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I have a MySQL table and I want to add a foreign key constraint.

In this case it's a self-referencing key...

CREATE TABLE `contracts` (
  `id` int(11) NOT NULL auto_increment,
  `contract_id_amend_source` int(11) default NULL,

  # ...

  PRIMARY KEY  (`id`)

(I'm working with a legacy DB here -- I didn't come up with the column names.)

I try to apply the key like this...

ALTER TABLE contracts
ADD CONSTRAINT fk_parent_id
FOREIGN KEY ( contract_id_amend_source )
REFERENCES contracts( id )

But I get an error...

Cannot add or update a child row: a foreign key constraint fails (contract_tracker/#sql-e18_e9d0a, CONSTRAINT fk_parent_id FOREIGN KEY (contract_id_amend_source) REFERENCES contracts (id) ON DELETE CASCADE)

Ok, there are some invalid parent_ids.

I try to find them like this...

SELECT id, contract_id_amend_source
FROM contracts
WHERE contract_id_amend_source
  FROM contracts

That returns about 20 records. I fix the keys manually. Then run the above query again. Now it returns no records.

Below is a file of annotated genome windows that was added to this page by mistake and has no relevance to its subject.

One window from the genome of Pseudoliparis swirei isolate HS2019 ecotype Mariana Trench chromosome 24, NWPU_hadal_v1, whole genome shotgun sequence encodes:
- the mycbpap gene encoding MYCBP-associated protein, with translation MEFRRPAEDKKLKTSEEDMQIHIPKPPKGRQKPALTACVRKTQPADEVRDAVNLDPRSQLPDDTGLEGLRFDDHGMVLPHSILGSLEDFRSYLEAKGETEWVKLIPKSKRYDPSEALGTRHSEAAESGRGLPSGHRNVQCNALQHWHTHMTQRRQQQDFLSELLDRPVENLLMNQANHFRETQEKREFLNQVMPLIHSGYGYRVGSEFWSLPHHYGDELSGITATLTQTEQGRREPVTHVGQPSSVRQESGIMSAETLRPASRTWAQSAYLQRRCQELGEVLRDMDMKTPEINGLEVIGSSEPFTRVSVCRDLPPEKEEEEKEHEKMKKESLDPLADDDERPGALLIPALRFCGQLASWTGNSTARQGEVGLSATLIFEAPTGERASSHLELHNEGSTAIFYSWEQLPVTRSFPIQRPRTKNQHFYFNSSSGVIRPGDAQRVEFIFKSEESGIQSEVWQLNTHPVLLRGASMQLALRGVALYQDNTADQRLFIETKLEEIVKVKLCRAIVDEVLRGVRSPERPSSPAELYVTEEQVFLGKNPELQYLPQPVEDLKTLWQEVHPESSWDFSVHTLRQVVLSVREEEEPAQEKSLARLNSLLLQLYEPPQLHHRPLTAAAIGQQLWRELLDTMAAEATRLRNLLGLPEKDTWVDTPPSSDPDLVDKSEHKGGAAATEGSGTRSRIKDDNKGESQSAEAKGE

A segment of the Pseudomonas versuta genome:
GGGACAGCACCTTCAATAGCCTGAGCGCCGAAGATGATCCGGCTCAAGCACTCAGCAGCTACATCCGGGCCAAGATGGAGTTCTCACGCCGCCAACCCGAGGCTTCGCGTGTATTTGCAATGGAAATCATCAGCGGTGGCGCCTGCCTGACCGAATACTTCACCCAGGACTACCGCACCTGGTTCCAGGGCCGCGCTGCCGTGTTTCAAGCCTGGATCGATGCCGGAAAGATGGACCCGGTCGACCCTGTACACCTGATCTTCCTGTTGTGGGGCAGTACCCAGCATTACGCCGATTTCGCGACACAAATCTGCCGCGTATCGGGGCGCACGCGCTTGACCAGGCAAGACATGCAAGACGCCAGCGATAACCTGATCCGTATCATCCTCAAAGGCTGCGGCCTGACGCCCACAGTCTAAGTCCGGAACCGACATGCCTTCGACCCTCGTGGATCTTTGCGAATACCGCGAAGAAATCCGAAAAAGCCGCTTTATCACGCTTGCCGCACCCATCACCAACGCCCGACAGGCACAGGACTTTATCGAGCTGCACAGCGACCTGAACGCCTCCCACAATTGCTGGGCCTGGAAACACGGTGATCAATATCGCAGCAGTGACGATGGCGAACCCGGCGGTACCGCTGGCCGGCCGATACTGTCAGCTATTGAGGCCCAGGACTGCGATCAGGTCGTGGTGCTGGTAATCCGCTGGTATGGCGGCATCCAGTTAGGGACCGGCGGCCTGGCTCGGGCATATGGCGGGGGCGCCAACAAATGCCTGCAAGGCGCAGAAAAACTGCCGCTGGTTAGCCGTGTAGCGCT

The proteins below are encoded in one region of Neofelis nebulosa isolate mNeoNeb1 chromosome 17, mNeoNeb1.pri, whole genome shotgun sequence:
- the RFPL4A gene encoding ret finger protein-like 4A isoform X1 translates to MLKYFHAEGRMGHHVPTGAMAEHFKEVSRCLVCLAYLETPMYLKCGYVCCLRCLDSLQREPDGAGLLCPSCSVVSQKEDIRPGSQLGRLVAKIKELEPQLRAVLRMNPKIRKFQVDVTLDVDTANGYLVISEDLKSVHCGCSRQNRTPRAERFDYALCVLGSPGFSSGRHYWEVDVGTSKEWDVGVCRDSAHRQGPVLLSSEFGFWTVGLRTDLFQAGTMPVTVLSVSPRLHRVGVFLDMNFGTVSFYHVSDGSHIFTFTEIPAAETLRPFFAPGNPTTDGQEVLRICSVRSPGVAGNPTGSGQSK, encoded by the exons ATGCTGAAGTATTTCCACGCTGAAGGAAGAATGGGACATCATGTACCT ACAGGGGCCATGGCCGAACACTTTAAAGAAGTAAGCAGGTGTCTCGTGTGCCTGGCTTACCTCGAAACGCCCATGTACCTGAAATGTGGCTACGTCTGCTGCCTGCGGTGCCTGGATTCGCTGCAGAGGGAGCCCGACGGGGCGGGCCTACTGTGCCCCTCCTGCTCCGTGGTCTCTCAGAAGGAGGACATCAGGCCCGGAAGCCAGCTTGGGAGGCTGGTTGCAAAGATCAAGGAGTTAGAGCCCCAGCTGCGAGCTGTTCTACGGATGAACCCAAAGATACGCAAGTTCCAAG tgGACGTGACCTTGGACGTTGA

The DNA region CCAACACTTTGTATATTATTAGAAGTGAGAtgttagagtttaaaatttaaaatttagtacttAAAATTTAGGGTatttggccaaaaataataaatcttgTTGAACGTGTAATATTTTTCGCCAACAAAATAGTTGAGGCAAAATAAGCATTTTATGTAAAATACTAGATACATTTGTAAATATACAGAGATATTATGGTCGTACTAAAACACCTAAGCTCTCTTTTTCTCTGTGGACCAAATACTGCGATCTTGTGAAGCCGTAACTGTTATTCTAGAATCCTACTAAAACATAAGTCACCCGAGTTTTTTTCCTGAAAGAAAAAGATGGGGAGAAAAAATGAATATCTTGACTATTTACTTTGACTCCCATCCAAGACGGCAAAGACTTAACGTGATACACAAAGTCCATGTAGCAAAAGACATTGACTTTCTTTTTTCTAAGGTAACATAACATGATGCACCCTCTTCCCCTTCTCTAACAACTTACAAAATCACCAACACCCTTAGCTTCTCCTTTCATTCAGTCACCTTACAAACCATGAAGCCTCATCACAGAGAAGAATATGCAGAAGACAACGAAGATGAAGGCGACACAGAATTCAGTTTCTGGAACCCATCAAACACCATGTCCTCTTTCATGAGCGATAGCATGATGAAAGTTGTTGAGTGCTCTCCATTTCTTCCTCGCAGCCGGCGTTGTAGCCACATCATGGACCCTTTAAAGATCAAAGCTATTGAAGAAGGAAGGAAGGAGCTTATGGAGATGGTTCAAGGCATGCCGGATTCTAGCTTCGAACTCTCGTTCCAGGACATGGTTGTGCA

I try to ADD the FK again, but I still get the "Cannot add or update..." error.

I guess my query to find the bad keys must be wrong? How can I fix it?

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Please include the exact foreign key error, as well as the full column definitions for contracts.id and contracts.parent_id. –  Michael - sqlbot Nov 6 '13 at 1:11
Is the table an INNODB or MyISAM? –  Sable Foste Nov 6 '13 at 1:15
It's an InnoDB table. –  Ethan Nov 6 '13 at 1:33

1 Answer 1

Have a look at truncate foreign key constrained table.

Specifically, if you are only just changing the table's data, you can use:

... do whatever you need here that is giving you problems...

I have this one bookmarked, it is very useful.

You may also try to find the additional hidden records by:

FROM contracts 
LEFT JOIN contracts  
ON contracts.id=contracts.parent_id
WHERE contracts.id IS NOT NULL 
contracts.parent_id IS NULL;

Just a quick not about @Michael - sqlbot's comment... he is absolutely correct. This is normally not an issue when truncating (you don't care about the data integrity), but in this case you do care, so the first part of this answer is a half solution at best.

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If he truncates the table he'll lose all his data. –  Barmar Nov 6 '13 at 1:00
True, I meant that he should perform whatever he is doing in between the foreign_key_checks. I updated the answer. –  Sable Foste Nov 6 '13 at 1:10
You don't want to do this, even if it "works" because it will allow invalid data to persist in the table, which will come back to bite, later. –  Michael - sqlbot Nov 6 '13 at 1:13

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